Amid the Coronavirus pandemic and following the UK Government’s recent £27.4 billion pledge as part of the Road Investment Strategy, the country’s highways sector is under ever-greater pressure to step up health and safety standards and practices.
From utilising the latest communications technology, through to the adoption of automated technology, the industry is responding with a whole range of new risk-averse initiatives that are designed to make high-risk activities; including road surfacing process, as safe as possible.
Paddy Murphy, managing director of Aggregate Industries’ Contracting Division, makes some key points.
One of the most fundamental ways to improve health and safety within the highways sector has been through investment in new technology to reduce the exposure of people on the network. These are the most important pieces of kit in the road surfacing armoury; rollers and pavers.
Aggregate Industries’ Contracting Division is continuously working with manufacturers to develop revolutionary and state of the art plant to make traditional processes much safer, more reliable and efficient.
Based on the principle of incorporating health and safety into the design of all new equipment coming to market, there have been many developments. In recent years the firm has seen everything from improved chip spreading operation with the KS12-16 Extendachip Spreader, through to smart plant such as the BW 154 pivot-steered tandem rollers to ensure operative visibility, stability and safety.
Another great example of investment in technological innovation is Aggregate Industries' collaboration with CRH, Bomag and Vision Techniques’ to pilot its auto-braking radar system - previously used in the waste management industry. The system is linked into the roller-mounted forward and rear facing cameras; to automatically applying the vehicle’s brakes if it detects an object or person within a defined exclusion zone.
Aggregate Industries is now working with all of its supply chain partners to bring industry change by demonstrating that investing and trialling R&D in this area can have a really positive impact on safety.
Whilst investing in new paving machinery is key to upholding the highest processes of site safety, there are also simpler changes that can have a significant impact. For example, after introducing two-way radio headsets across all sites nationwide, background noise was reduced, protecting the hearing of personnel.
The headsets have helped to facilitate clear communications over 10km, removing the need to walk around site or shout within closer proximities, as well as enabling for an immediate safer response as and when required. This contributes to the overall smooth running of construction projects, because the two-way radio headsets allow interaction with site HGVs as required, improving efficiency and safety of workers across the board.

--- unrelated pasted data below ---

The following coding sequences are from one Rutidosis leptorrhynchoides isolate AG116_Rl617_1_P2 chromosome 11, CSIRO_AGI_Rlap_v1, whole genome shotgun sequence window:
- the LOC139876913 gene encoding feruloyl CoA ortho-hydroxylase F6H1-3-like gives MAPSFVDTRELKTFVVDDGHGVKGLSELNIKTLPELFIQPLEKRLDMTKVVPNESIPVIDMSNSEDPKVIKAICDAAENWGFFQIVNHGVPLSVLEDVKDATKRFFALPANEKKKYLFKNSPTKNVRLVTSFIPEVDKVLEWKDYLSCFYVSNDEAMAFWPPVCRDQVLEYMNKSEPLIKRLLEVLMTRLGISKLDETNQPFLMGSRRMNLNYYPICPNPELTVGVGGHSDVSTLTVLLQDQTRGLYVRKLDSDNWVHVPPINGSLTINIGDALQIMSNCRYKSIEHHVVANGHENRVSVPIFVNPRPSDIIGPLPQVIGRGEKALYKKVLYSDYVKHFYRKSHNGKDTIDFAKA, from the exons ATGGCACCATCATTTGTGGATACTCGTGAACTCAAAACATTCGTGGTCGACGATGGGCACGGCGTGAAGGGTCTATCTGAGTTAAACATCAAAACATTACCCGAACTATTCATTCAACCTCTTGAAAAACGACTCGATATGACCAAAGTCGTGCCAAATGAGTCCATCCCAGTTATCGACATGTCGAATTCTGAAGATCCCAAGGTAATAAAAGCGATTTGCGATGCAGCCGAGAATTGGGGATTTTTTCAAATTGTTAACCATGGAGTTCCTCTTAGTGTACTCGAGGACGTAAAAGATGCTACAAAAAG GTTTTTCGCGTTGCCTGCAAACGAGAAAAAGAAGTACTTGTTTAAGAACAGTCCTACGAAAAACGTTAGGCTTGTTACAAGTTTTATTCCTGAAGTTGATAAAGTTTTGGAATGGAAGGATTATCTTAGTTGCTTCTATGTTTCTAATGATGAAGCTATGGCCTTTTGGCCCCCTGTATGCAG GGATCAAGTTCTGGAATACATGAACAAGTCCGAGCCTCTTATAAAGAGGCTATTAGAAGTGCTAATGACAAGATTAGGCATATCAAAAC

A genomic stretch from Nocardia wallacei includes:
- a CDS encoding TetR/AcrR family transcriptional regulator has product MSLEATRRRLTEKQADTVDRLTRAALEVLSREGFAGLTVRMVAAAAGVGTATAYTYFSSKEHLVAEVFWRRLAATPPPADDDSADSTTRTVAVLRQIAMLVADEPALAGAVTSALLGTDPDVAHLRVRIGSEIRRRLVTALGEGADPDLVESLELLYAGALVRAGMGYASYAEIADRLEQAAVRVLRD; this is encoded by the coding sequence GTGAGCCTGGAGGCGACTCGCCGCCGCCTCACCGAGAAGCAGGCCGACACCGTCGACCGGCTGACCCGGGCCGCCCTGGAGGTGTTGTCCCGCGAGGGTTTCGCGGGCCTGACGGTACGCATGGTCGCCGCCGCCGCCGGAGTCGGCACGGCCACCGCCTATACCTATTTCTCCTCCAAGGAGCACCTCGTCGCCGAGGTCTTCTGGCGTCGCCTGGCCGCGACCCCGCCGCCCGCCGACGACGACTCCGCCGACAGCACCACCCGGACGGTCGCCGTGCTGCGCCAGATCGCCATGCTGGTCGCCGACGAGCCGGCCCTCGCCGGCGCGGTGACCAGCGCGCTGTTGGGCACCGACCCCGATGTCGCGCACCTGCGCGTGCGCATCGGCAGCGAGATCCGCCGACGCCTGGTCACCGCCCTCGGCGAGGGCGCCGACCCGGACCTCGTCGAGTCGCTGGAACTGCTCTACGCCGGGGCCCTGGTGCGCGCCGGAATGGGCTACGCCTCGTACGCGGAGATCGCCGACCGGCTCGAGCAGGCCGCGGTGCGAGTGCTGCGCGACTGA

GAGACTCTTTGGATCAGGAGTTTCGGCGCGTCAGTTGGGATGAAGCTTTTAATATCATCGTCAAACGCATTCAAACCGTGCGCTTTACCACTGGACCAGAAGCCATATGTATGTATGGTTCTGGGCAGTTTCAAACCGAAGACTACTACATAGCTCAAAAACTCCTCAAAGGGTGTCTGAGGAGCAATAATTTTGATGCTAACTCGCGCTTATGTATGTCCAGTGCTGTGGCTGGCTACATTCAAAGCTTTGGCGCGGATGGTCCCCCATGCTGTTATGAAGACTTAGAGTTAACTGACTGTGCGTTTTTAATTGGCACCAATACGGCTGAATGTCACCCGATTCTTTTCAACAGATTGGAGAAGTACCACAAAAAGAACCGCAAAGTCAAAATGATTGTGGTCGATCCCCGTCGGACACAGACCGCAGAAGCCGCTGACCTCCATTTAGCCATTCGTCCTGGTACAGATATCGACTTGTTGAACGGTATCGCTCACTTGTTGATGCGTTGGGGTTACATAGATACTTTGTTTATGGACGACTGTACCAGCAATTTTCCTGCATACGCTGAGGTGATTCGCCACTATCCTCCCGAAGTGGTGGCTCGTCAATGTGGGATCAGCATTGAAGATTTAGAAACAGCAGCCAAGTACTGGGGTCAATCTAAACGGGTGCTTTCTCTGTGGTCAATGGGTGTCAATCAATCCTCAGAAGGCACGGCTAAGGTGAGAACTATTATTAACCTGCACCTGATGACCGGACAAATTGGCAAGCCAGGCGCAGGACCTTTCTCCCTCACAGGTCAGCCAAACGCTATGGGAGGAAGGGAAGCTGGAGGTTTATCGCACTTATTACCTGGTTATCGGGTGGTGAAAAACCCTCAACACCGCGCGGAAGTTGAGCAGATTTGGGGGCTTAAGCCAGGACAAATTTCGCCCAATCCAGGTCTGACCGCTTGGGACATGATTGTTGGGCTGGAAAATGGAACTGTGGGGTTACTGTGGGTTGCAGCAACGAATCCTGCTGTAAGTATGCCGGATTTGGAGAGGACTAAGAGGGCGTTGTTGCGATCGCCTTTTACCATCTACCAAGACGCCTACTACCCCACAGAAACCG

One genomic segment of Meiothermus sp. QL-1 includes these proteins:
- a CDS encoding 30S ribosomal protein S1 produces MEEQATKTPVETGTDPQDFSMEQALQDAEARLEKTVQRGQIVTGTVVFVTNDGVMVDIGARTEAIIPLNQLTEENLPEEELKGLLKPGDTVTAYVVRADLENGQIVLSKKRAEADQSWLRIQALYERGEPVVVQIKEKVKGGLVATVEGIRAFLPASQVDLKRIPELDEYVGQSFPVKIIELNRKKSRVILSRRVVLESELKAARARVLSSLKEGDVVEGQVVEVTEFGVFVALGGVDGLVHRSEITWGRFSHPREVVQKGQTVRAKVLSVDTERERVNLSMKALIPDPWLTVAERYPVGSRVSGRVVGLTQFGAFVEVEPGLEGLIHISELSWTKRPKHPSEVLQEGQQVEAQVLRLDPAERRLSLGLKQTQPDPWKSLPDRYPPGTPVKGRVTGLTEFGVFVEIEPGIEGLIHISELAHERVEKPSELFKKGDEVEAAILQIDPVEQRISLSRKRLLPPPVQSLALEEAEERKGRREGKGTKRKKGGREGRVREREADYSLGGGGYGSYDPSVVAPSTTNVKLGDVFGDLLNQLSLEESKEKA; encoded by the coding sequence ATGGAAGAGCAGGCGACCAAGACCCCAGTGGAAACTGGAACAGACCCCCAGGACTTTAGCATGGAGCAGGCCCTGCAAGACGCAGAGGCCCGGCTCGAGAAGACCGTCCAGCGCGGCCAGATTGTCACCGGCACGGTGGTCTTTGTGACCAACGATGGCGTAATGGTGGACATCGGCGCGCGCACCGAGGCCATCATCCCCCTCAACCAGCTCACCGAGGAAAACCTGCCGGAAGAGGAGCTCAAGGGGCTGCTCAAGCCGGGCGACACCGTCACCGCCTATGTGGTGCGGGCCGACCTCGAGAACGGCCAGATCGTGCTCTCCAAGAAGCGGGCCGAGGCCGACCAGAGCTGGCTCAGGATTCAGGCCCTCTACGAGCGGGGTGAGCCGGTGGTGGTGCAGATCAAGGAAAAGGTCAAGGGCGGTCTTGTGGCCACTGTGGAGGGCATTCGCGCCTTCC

Improvements in automated data capture are also helping to raise health and safety standards across our operations. It is no secret that road construction projects create a mountain of data. Traditionally, the road surfacing process has required at least one or two technicians manually working alongside each surfacing gang to gather and record data on everything from material temperatures to ride profile. This not only exposes them to the dangers of working in close proximity to live traffic, other workers and construction vehicles, but they face a myriad of other risks, including lone working and hot material interface.
But this thirty-year-old method is being overhauled by using automation in machinery. For instance, Aggregate Industries has recently incorporated state-of-the-art Automated Intelligent Testing (AIT) equipment to their pavers, rollers and survey vehicles, while also being fitted with GPS, infra-red sensors and a data recording unit to record data throughout laying practices and post-completion. Using AIT, pavers and rollers can be linked together to manage pavement compaction, recording the rolling temperature and the number of passes to provide an even and consistent compacted surface.
This system has provided additional benefits: a rise in productivity, improved working practices and increased road worker safety by effectively removing the need for technicians in the data capture process altogether.
In spite of this current period of disruption and uncertainty faced by the highways industry, health and safety will be more important than it has ever been. Taking the time now to embed strong health and safety behaviour and best practice at the core of everything we do as an industry – whether through implementing new working practices, better communications processes, or investing in new safer, smart technology – will help deliver the infrastructure needed to kick-start the economy in a post-Coronavirus world.